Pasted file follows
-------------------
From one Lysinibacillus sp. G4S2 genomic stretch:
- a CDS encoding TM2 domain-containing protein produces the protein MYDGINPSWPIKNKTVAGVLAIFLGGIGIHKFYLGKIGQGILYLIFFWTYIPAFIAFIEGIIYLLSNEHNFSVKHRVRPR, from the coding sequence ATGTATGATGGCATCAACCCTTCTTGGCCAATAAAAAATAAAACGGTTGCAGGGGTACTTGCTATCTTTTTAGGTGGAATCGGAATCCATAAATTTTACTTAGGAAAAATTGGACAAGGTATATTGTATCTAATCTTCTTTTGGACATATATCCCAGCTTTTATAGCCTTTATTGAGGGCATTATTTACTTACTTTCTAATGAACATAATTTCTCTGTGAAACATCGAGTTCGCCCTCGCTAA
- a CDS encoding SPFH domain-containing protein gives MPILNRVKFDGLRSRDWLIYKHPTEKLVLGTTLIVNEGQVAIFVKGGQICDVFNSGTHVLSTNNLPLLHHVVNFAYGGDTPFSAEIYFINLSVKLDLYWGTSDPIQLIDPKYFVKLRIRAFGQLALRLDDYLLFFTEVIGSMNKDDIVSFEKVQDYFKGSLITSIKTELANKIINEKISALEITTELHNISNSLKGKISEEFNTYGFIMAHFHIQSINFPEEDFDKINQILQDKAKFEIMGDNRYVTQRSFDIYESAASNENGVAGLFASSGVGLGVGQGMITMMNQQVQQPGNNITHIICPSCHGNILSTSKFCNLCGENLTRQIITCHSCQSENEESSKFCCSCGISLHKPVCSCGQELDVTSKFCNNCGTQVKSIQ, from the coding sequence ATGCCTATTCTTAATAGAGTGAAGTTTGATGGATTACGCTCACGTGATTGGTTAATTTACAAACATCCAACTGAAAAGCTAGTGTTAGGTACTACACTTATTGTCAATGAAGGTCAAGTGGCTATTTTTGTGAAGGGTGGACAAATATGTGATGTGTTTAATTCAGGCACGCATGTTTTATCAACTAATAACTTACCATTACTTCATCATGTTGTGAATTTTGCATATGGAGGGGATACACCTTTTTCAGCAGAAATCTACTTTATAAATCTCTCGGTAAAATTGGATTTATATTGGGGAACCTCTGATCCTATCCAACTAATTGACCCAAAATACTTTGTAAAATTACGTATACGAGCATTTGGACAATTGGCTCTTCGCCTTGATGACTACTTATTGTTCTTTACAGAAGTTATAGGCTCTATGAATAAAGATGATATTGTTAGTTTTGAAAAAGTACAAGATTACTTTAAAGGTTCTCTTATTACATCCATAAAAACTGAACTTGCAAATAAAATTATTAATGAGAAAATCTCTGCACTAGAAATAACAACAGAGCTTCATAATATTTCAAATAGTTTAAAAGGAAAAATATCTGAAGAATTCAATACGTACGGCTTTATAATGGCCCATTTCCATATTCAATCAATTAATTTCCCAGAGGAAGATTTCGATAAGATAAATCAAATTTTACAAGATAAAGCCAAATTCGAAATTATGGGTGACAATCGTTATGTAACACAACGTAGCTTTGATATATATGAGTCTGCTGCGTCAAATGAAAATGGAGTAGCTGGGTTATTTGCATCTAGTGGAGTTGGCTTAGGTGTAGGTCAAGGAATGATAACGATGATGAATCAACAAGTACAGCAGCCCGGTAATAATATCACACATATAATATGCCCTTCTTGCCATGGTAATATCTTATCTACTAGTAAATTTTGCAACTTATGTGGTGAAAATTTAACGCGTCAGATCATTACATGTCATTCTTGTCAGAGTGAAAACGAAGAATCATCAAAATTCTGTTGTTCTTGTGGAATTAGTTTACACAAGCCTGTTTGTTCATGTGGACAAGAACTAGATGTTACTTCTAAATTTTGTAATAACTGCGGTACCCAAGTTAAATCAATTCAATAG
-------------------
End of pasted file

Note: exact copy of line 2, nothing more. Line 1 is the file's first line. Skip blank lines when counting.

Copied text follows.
- a CDS encoding TM2 domain-containing protein produces the protein MYDGINPSWPIKNKTVAGVLAIFLGGIGIHKFYLGKIGQGILYLIFFWTYIPAFIAFIEGIIYLLSNEHNFSVKHRVRPR, from the coding sequence ATGTATGATGGCATCAACCCTTCTTGGCCAATAAAAAATAAAACGGTTGCAGGGGTACTTGCTATCTTTTTAGGTGGAATCGGAATCCATAAATTTTACTTAGGAAAAATTGGACAAGGTATATTGTATCTAATCTTCTTTTGGACATATATCCCAGCTTTTATAGCCTTTATTGAGGGCATTATTTACTTACTTTCTAATGAACATAATTTCTCTGTGAAACATCGAGTTCGCCCTCGCTAA